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Refining Two Year Technology Curricula For Growth In A Senior College

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1998 Annual Conference


Seattle, Washington

Publication Date

June 28, 1998

Start Date

June 28, 1998

End Date

July 1, 1998



Page Count


Page Numbers

3.482.1 - 3.482.4

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Paper Authors

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Elliot Rothkopf

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NOTE: The first page of text has been automatically extracted and included below in lieu of an abstract

Session 1547





The College of Staten Island of the City University of New York is a comprehensive college offering degrees from the Associates to the Ph.D. The Engineering Technologies Department offers an A.S. degree in Architectural Studies and A.A.S. degrees in Civil Engineering Technology (CET), and Electrical Engineering Technology (EET). The Computer Science department offers an A.A.S. degree in Computer Technology well as the B. S. and M. S. degrees in Computer Science. The Applied Science department offers an A.A.S. in Pre- engineering as well a B.S. degrees in Engineering Science and Physics. The Engineering Technologies department has embarked on a program of curricular revisions to enhance its growth potential.

In 1996, the Board of Trustees of CUNY mandated that all the credit requirements for all baccalaureate programs be 120 credits and all associate degree programs be 60 credits. Departments could apply for waivers if accredited programs require more than the credits allowed. Since all associate degrees of the Engineering Technologies department had credit requirements of 68-71 credits, a rethinking of our courses and credit load was in order.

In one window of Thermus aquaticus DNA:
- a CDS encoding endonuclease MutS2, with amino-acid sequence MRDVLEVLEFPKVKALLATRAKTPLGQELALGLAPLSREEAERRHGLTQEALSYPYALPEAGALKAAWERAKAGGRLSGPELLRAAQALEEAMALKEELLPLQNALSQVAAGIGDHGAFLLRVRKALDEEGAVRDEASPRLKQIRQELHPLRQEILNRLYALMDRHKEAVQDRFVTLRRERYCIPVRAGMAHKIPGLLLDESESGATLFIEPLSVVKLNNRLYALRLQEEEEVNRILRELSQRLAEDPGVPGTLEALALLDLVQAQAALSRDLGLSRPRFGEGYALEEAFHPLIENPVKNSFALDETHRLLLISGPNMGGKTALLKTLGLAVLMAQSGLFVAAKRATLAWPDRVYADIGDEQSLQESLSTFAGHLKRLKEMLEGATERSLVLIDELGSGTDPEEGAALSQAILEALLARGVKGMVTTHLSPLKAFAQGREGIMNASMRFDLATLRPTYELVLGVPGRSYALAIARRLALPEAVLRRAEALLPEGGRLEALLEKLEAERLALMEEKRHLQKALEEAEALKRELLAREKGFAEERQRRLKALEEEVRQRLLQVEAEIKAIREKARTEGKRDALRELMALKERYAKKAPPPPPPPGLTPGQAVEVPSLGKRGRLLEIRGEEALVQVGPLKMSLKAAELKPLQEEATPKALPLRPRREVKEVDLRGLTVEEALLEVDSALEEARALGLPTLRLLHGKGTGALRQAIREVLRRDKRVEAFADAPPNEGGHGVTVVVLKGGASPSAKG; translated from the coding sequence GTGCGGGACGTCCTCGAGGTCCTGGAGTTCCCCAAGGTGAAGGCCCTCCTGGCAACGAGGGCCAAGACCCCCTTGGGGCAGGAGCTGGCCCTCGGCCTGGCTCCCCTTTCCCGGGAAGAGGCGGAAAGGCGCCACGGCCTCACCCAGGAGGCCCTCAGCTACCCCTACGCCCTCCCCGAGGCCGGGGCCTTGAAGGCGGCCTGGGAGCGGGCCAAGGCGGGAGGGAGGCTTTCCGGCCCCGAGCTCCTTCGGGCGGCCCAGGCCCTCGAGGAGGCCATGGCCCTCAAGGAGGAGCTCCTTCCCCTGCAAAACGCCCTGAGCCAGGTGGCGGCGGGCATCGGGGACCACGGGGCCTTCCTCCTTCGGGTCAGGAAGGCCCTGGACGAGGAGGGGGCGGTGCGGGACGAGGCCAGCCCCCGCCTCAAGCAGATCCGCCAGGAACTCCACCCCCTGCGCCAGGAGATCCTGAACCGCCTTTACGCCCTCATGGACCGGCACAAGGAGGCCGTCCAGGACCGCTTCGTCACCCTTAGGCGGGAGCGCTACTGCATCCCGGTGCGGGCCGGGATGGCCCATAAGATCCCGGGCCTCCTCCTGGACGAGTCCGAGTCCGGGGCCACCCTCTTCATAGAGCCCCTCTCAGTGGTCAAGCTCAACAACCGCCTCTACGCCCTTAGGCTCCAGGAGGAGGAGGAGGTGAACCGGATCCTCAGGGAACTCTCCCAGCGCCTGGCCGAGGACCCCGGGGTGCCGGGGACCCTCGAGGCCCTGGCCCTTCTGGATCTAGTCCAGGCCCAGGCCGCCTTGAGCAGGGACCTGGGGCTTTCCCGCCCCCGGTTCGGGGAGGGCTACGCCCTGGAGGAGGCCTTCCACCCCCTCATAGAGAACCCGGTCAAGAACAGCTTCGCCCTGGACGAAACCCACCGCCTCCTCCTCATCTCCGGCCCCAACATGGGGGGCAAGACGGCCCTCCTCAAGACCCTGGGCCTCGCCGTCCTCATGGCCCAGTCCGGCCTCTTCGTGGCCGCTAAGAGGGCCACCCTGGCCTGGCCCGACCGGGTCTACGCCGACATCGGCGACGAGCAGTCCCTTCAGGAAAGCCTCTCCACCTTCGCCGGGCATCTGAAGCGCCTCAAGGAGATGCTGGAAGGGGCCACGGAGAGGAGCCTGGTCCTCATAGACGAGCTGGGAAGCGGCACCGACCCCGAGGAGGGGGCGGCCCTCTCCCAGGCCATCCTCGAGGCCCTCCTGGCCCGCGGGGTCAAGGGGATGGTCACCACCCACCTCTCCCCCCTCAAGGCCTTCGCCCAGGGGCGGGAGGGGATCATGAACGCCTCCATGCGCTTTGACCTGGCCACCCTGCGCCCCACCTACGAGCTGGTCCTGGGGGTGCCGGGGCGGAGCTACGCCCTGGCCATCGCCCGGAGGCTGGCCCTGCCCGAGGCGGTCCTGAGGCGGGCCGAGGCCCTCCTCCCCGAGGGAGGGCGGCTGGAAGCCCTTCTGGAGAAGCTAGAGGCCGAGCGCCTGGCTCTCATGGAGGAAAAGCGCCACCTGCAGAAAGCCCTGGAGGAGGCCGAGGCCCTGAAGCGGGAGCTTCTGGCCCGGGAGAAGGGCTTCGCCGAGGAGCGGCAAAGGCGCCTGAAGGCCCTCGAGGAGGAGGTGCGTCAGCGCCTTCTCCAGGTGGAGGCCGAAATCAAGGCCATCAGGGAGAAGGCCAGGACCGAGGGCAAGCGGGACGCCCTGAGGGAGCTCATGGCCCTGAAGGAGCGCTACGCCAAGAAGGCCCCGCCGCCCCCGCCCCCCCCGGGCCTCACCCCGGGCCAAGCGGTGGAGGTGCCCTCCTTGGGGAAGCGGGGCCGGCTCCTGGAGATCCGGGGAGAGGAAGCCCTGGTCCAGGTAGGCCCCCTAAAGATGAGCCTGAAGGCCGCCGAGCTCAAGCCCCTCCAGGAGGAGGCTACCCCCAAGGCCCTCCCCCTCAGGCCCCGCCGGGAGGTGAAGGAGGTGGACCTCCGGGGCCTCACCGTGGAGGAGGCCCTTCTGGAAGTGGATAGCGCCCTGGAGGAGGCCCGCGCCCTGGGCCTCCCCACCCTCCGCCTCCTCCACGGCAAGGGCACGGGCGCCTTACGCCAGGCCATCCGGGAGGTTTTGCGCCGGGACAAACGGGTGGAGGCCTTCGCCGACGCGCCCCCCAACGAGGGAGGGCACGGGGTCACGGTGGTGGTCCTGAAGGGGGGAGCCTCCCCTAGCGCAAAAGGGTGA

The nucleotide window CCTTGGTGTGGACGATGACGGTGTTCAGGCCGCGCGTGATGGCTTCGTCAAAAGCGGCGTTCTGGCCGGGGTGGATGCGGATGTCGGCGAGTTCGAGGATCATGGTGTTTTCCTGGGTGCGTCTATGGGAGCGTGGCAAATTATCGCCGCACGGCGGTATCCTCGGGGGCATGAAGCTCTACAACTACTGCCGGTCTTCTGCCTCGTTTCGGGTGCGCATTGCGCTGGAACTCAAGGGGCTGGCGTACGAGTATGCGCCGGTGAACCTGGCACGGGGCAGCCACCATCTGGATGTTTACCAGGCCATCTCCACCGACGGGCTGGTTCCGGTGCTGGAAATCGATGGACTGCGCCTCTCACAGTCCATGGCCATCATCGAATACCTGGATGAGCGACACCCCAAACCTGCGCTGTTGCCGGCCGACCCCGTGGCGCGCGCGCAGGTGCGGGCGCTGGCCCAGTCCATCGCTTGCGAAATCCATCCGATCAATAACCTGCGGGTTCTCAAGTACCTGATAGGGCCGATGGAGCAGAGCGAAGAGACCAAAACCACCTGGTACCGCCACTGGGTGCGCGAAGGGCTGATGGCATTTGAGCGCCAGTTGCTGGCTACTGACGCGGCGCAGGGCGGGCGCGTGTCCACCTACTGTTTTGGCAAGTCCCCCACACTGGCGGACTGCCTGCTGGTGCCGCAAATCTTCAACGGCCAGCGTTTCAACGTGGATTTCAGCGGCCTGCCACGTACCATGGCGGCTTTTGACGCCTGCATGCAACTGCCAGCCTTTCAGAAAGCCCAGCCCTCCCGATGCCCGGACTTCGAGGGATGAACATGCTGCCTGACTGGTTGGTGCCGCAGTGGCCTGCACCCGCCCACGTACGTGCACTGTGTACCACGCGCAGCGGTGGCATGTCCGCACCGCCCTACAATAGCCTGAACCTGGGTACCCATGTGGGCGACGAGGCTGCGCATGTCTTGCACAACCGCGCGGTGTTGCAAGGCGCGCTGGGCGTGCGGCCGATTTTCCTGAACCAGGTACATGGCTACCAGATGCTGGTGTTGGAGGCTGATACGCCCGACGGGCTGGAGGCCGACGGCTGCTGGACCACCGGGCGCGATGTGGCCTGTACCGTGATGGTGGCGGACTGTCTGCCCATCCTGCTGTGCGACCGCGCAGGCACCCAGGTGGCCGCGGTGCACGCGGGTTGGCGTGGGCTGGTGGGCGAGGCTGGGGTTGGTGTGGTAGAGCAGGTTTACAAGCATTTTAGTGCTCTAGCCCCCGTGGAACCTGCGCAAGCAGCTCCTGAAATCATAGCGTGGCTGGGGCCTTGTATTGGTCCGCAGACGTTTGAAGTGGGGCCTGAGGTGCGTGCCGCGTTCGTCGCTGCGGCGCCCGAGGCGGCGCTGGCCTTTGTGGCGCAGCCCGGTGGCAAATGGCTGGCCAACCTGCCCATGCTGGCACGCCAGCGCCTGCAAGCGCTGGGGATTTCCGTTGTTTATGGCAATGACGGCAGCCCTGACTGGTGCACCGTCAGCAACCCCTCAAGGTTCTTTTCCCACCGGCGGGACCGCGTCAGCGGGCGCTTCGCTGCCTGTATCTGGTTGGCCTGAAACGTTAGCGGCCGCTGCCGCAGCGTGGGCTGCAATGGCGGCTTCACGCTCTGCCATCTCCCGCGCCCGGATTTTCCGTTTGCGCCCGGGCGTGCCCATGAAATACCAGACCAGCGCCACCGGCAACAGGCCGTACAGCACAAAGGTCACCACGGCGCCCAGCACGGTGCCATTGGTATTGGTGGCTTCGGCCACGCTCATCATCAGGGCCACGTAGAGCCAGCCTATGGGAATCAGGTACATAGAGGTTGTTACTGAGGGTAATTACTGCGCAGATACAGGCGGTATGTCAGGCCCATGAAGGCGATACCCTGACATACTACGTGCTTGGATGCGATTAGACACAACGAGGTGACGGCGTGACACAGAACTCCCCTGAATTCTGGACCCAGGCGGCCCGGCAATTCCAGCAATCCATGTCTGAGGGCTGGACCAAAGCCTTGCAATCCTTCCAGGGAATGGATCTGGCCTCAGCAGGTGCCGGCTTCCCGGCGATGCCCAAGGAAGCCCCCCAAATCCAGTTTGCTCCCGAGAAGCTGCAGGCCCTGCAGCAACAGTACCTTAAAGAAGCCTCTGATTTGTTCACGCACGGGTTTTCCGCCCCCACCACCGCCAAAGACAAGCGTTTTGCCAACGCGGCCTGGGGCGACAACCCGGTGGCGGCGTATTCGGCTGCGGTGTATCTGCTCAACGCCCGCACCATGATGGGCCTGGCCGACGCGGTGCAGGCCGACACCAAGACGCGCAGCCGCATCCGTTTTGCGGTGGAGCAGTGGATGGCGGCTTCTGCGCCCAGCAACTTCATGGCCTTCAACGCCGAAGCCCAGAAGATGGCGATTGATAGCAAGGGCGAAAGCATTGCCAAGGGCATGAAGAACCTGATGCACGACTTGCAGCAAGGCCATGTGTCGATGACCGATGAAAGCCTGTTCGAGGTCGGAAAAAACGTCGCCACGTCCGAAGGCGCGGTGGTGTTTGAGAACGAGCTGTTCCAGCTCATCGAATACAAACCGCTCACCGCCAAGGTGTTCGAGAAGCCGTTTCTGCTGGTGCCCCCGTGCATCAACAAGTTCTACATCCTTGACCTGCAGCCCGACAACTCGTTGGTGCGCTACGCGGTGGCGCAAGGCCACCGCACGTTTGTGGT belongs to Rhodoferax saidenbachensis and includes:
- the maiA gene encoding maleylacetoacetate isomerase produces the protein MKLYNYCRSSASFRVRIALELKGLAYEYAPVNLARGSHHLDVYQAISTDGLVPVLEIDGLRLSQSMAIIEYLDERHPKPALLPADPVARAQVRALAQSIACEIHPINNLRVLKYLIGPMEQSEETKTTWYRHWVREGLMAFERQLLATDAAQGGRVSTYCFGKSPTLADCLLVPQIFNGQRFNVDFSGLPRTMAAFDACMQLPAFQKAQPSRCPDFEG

The Engineering Technologies department decided that it must focus on a number of criteria to become leaner yet provide students who are able and so desire with greater opportunities for educational advancement. We recognized that with ever increasing technical change, we could not teach everything. We should give the student the best education possible by teaching the basics of the technological field while giving the student the tools for lifelong learning. We would not load the student down with more than the TAC/ABET minimum of 64 credits. Our associate’s degree requires many more student contact hours in laboratories than do other associate degrees.

We would do the following:

l develop common core technology courses. l modify upper level courses to reduce the credit load. l work with the Computer Science and Applied Science departments to provide greater articulation between our A.A.S. programs and their B. S. programs. l introduce the internship option in the various curricula. l provide a technical elective option.

Rothkopf, E. (1998, June), Refining Two Year Technology Curricula For Growth In A Senior College Paper presented at 1998 Annual Conference, Seattle, Washington.

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